This film was produced before the Production Code. When it was re-made only 20 years later, as House of Wax (1953), all references to drug use were removed and a character was changed from a junkie to an alcoholic.
The wax figures look like real people because they ARE real people. The original plan was to use actual wax figures, but they melted under the heat of the lights used at the time to film two-strip Technicolor.
To emphasize the similarities between the wax figures and the characters, some names are alike. For example, the suicidal Joan Gale inspires the statue of Joan of Arc. Charlotte, who should have been killed to recreate de figure of Marie Antoinette, was also the real name of the young lady who killed Marat, from the 'Assassination of Marat' depicted in the museum.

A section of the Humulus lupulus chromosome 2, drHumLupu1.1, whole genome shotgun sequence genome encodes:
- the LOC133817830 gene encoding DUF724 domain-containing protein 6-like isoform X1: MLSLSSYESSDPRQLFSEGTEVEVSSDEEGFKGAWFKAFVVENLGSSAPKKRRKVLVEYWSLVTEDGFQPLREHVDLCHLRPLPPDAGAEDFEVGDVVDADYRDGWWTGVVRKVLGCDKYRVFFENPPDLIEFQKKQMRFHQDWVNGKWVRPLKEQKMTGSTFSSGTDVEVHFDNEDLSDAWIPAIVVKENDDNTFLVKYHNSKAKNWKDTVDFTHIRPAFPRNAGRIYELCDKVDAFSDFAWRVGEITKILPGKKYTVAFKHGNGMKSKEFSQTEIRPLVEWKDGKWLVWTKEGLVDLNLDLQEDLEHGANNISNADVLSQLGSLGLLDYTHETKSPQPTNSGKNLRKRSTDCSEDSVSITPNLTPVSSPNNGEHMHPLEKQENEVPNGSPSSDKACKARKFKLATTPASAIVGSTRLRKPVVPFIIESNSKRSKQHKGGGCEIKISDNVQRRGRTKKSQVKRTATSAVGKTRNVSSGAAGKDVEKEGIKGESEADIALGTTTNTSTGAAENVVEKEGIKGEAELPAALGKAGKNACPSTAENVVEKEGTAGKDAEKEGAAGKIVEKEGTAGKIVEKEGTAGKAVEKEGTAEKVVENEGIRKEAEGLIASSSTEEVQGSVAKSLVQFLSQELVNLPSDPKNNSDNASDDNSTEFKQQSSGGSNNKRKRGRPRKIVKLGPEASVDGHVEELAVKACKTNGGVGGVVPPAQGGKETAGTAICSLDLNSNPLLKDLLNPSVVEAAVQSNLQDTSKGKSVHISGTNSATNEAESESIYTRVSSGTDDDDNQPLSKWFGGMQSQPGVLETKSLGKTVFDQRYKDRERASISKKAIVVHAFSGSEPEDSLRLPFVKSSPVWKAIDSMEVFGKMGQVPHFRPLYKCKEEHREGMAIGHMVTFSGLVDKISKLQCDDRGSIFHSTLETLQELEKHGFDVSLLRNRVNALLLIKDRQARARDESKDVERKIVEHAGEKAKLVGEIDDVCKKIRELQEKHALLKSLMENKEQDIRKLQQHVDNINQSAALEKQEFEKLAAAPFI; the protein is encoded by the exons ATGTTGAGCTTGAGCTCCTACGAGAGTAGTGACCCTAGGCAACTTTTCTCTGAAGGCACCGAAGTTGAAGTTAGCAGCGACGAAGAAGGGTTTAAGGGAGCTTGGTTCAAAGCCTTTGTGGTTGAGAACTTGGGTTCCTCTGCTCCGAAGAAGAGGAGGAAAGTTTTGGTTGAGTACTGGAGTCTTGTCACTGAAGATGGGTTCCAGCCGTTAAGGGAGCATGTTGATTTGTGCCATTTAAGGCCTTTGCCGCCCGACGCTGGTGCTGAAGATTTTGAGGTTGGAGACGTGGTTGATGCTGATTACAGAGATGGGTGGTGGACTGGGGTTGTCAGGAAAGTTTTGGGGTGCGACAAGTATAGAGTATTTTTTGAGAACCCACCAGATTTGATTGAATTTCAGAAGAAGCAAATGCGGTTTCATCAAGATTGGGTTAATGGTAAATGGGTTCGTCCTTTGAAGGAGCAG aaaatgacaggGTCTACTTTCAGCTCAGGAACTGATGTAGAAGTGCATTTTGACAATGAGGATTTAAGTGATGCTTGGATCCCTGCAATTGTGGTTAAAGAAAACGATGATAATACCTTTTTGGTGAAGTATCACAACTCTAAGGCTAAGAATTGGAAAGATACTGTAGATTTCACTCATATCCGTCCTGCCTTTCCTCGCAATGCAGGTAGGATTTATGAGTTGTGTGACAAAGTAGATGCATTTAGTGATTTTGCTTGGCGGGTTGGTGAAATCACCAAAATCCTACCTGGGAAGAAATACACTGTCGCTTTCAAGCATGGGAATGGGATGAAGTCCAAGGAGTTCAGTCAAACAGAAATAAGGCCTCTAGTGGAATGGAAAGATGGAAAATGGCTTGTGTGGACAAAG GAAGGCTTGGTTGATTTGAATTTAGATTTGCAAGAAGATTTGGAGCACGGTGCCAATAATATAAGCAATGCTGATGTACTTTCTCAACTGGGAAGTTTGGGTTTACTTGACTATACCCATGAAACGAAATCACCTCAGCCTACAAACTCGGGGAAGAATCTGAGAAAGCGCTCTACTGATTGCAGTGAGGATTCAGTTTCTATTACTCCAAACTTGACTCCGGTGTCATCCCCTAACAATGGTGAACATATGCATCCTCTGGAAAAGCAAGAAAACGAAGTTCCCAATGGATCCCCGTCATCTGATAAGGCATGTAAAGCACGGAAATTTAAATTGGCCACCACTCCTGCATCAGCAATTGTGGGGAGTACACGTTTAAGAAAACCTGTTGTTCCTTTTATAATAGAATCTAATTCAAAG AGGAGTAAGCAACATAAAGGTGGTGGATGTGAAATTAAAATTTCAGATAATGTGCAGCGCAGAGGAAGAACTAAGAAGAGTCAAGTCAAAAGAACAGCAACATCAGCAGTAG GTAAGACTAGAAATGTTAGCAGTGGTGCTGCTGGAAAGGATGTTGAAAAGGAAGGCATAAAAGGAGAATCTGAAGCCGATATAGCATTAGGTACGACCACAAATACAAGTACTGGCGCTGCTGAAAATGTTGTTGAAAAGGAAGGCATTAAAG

Contrary to Technicolor's edict, UA shot a black-and-white version of "Doctor X" and "Mystery of the Wax Museum". At least two scenes in the black-and-white version use different takes than the color one: the scene with Lee Tracy and Mae Busch in the house of prostitution scene and the sequence with Tracy in the skeleton room.
This film certainly reveals its pre-code roots: at 00:22, after Florence (Glenda Farrell) turns out the lights in the police station, amid the other complaints a voice can be heard calling her a, "fresh bitch".